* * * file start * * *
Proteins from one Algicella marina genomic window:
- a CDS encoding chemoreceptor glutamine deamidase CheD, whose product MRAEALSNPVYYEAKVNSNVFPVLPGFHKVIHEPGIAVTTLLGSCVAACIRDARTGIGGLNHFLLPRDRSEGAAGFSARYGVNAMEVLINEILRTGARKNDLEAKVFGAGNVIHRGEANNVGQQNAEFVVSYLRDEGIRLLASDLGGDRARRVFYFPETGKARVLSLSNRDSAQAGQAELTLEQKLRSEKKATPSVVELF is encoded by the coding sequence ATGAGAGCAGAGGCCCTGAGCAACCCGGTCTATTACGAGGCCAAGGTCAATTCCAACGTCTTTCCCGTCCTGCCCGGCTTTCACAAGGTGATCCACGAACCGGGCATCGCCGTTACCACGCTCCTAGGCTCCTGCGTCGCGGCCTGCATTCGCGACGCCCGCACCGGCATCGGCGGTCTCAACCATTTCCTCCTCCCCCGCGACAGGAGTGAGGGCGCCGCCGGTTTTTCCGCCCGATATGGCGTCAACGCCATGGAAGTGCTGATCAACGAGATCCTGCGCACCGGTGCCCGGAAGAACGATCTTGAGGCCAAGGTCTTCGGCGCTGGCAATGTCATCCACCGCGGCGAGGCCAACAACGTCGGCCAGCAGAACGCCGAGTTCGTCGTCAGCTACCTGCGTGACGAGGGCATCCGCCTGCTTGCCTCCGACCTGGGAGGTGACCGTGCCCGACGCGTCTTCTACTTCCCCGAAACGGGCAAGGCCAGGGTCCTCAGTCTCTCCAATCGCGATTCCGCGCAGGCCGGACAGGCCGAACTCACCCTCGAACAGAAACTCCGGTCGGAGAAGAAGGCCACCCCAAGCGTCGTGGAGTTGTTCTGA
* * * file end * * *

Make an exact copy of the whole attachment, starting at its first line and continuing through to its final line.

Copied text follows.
Proteins from one Algicella marina genomic window:
- a CDS encoding chemoreceptor glutamine deamidase CheD, whose product MRAEALSNPVYYEAKVNSNVFPVLPGFHKVIHEPGIAVTTLLGSCVAACIRDARTGIGGLNHFLLPRDRSEGAAGFSARYGVNAMEVLINEILRTGARKNDLEAKVFGAGNVIHRGEANNVGQQNAEFVVSYLRDEGIRLLASDLGGDRARRVFYFPETGKARVLSLSNRDSAQAGQAELTLEQKLRSEKKATPSVVELF is encoded by the coding sequence ATGAGAGCAGAGGCCCTGAGCAACCCGGTCTATTACGAGGCCAAGGTCAATTCCAACGTCTTTCCCGTCCTGCCCGGCTTTCACAAGGTGATCCACGAACCGGGCATCGCCGTTACCACGCTCCTAGGCTCCTGCGTCGCGGCCTGCATTCGCGACGCCCGCACCGGCATCGGCGGTCTCAACCATTTCCTCCTCCCCCGCGACAGGAGTGAGGGCGCCGCCGGTTTTTCCGCCCGATATGGCGTCAACGCCATGGAAGTGCTGATCAACGAGATCCTGCGCACCGGTGCCCGGAAGAACGATCTTGAGGCCAAGGTCTTCGGCGCTGGCAATGTCATCCACCGCGGCGAGGCCAACAACGTCGGCCAGCAGAACGCCGAGTTCGTCGTCAGCTACCTGCGTGACGAGGGCATCCGCCTGCTTGCCTCCGACCTGGGAGGTGACCGTGCCCGACGCGTCTTCTACTTCCCCGAAACGGGCAAGGCCAGGGTCCTCAGTCTCTCCAATCGCGATTCCGCGCAGGCCGGACAGGCCGAACTCACCCTCGAACAGAAACTCCGGTCGGAGAAGAAGGCCACCCCAAGCGTCGTGGAGTTGTTCTGA